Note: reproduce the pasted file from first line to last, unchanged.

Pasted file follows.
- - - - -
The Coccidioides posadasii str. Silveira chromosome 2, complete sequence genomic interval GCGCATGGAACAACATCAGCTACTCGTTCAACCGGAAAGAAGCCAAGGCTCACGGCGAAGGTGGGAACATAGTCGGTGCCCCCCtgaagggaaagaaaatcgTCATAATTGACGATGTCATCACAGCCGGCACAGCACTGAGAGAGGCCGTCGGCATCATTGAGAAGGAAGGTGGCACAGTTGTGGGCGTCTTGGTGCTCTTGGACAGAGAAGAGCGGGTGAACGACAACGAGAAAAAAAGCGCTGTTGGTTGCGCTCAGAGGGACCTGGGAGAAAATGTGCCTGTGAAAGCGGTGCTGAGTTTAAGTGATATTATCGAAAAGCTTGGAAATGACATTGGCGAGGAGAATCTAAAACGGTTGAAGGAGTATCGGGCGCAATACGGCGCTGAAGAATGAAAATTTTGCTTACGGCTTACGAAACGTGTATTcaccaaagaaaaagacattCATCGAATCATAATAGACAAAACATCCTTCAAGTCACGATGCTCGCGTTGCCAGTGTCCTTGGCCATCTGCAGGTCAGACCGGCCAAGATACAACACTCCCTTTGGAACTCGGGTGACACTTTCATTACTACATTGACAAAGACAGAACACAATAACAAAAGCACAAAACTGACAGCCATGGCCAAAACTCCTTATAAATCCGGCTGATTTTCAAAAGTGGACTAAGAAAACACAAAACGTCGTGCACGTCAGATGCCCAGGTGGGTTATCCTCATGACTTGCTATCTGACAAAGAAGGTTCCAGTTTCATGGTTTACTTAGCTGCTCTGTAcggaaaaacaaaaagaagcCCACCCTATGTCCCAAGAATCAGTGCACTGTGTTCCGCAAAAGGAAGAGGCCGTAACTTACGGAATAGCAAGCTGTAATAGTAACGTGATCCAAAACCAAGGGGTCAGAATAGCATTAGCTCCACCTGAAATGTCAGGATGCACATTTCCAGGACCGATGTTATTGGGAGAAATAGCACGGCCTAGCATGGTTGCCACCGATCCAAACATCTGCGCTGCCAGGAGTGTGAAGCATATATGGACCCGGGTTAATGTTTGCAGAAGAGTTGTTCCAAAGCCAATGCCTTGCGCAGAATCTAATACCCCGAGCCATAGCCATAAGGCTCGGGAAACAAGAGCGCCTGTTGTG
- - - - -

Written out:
The Coccidioides posadasii str. Silveira chromosome 2, complete sequence genomic interval GCGCATGGAACAACATCAGCTACTCGTTCAACCGGAAAGAAGCCAAGGCTCACGGCGAAGGTGGGAACATAGTCGGTGCCCCCCtgaagggaaagaaaatcgTCATAATTGACGATGTCATCACAGCCGGCACAGCACTGAGAGAGGCCGTCGGCATCATTGAGAAGGAAGGTGGCACAGTTGTGGGCGTCTTGGTGCTCTTGGACAGAGAAGAGCGGGTGAACGACAACGAGAAAAAAAGCGCTGTTGGTTGCGCTCAGAGGGACCTGGGAGAAAATGTGCCTGTGAAAGCGGTGCTGAGTTTAAGTGATATTATCGAAAAGCTTGGAAATGACATTGGCGAGGAGAATCTAAAACGGTTGAAGGAGTATCGGGCGCAATACGGCGCTGAAGAATGAAAATTTTGCTTACGGCTTACGAAACGTGTATTcaccaaagaaaaagacattCATCGAATCATAATAGACAAAACATCCTTCAAGTCACGATGCTCGCGTTGCCAGTGTCCTTGGCCATCTGCAGGTCAGACCGGCCAAGATACAACACTCCCTTTGGAACTCGGGTGACACTTTCATTACTACATTGACAAAGACAGAACACAATAACAAAAGCACAAAACTGACAGCCATGGCCAAAACTCCTTATAAATCCGGCTGATTTTCAAAAGTGGACTAAGAAAACACAAAACGTCGTGCACGTCAGATGCCCAGGTGGGTTATCCTCATGACTTGCTATCTGACAAAGAAGGTTCCAGTTTCATGGTTTACTTAGCTGCTCTGTAcggaaaaacaaaaagaagcCCACCCTATGTCCCAAGAATCAGTGCACTGTGTTCCGCAAAAGGAAGAGGCCGTAACTTACGGAATAGCAAGCTGTAATAGTAACGTGATCCAAAACCAAGGGGTCAGAATAGCATTAGCTCCACCTGAAATGTCAGGATGCACATTTCCAGGACCGATGTTATTGGGAGAAATAGCACGGCCTAGCATGGTTGCCACCGATCCAAACATCTGCGCTGCCAGGAGTGTGAAGCATATATGGACCCGGGTTAATGTTTGCAGAAGAGTTGTTCCAAAGCCAATGCCTTGCGCAGAATCTAATACCCCGAGCCATAGCCATAAGGCTCGGGAAACAAGAGCGCCTGTTGTG